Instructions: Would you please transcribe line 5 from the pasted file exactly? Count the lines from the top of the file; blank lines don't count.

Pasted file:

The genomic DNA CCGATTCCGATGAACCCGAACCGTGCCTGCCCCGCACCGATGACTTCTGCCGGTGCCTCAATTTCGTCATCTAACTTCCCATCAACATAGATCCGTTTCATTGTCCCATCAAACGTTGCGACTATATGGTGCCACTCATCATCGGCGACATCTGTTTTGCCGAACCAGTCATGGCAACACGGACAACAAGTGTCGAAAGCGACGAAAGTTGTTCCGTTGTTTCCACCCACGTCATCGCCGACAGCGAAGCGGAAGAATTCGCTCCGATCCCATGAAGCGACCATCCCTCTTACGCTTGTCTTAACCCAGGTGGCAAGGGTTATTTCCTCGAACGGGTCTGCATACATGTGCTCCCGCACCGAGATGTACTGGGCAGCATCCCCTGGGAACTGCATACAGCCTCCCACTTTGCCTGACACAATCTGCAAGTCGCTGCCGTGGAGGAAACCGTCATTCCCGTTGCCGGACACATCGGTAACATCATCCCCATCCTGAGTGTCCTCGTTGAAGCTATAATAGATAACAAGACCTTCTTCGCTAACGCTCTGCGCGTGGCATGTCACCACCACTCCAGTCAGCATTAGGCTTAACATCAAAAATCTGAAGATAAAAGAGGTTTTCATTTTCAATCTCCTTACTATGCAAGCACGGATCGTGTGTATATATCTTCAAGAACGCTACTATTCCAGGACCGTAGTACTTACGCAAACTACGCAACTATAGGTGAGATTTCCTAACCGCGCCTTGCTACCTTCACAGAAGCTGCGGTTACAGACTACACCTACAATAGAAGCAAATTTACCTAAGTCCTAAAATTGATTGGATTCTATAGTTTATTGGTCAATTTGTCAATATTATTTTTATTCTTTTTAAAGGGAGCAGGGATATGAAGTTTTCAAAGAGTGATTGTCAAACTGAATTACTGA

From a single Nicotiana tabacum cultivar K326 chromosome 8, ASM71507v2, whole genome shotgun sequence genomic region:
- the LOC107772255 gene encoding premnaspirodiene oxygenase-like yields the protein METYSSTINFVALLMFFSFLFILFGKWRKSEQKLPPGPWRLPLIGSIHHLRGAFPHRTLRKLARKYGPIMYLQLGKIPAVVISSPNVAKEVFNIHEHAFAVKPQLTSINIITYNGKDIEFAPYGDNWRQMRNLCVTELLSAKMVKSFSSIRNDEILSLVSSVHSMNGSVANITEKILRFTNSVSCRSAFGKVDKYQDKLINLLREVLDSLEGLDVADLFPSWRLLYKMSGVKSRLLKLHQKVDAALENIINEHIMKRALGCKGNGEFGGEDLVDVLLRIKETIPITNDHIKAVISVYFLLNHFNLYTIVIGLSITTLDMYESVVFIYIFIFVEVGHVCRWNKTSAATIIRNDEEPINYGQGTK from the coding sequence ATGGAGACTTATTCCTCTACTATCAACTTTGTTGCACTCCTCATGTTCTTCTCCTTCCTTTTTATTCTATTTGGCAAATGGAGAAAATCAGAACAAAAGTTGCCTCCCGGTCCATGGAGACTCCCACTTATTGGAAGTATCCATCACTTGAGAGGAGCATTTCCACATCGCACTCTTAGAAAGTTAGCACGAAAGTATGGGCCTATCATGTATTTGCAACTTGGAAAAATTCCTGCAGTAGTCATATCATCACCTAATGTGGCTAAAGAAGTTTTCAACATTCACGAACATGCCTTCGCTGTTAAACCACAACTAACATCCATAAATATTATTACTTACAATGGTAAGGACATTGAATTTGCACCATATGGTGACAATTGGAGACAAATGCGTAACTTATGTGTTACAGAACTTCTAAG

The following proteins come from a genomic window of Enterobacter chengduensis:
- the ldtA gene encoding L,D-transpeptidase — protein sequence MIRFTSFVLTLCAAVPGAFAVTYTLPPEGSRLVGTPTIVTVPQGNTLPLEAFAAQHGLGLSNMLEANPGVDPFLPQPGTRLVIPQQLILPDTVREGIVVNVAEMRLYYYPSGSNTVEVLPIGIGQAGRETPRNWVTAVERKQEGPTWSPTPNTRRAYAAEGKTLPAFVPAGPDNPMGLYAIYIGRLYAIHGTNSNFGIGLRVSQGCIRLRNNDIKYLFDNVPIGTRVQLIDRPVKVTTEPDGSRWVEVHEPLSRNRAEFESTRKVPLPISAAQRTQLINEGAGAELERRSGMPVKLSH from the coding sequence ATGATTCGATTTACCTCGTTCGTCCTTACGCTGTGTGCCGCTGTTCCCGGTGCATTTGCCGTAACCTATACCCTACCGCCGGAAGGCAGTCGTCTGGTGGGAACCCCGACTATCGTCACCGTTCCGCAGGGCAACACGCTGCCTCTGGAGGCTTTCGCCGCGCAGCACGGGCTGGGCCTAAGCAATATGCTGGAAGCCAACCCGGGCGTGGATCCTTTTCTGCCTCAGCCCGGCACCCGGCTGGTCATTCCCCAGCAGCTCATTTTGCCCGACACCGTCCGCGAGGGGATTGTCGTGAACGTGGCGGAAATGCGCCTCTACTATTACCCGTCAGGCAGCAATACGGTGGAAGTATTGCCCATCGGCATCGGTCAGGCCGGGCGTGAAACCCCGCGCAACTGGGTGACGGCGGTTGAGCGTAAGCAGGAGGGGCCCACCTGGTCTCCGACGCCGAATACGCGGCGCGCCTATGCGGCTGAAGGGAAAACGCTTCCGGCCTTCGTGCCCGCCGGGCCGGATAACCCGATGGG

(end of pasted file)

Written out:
- the ldtA gene encoding L,D-transpeptidase — protein sequence MIRFTSFVLTLCAAVPGAFAVTYTLPPEGSRLVGTPTIVTVPQGNTLPLEAFAAQHGLGLSNMLEANPGVDPFLPQPGTRLVIPQQLILPDTVREGIVVNVAEMRLYYYPSGSNTVEVLPIGIGQAGRETPRNWVTAVERKQEGPTWSPTPNTRRAYAAEGKTLPAFVPAGPDNPMGLYAIYIGRLYAIHGTNSNFGIGLRVSQGCIRLRNNDIKYLFDNVPIGTRVQLIDRPVKVTTEPDGSRWVEVHEPLSRNRAEFESTRKVPLPISAAQRTQLINEGAGAELERRSGMPVKLSH from the coding sequence ATGATTCGATTTACCTCGTTCGTCCTTACGCTGTGTGCCGCTGTTCCCGGTGCATTTGCCGTAACCTATACCCTACCGCCGGAAGGCAGTCGTCTGGTGGGAACCCCGACTATCGTCACCGTTCCGCAGGGCAACACGCTGCCTCTGGAGGCTTTCGCCGCGCAGCACGGGCTGGGCCTAAGCAATATGCTGGAAGCCAACCCGGGCGTGGATCCTTTTCTGCCTCAGCCCGGCACCCGGCTGGTCATTCCCCAGCAGCTCATTTTGCCCGACACCGTCCGCGAGGGGATTGTCGTGAACGTGGCGGAAATGCGCCTCTACTATTACCCGTCAGGCAGCAATACGGTGGAAGTATTGCCCATCGGCATCGGTCAGGCCGGGCGTGAAACCCCGCGCAACTGGGTGACGGCGGTTGAGCGTAAGCAGGAGGGGCCCACCTGGTCTCCGACGCCGAATACGCGGCGCGCCTATGCGGCTGAAGGGAAAACGCTTCCGGCCTTCGTGCCCGCCGGGCCGGATAACCCGATGGG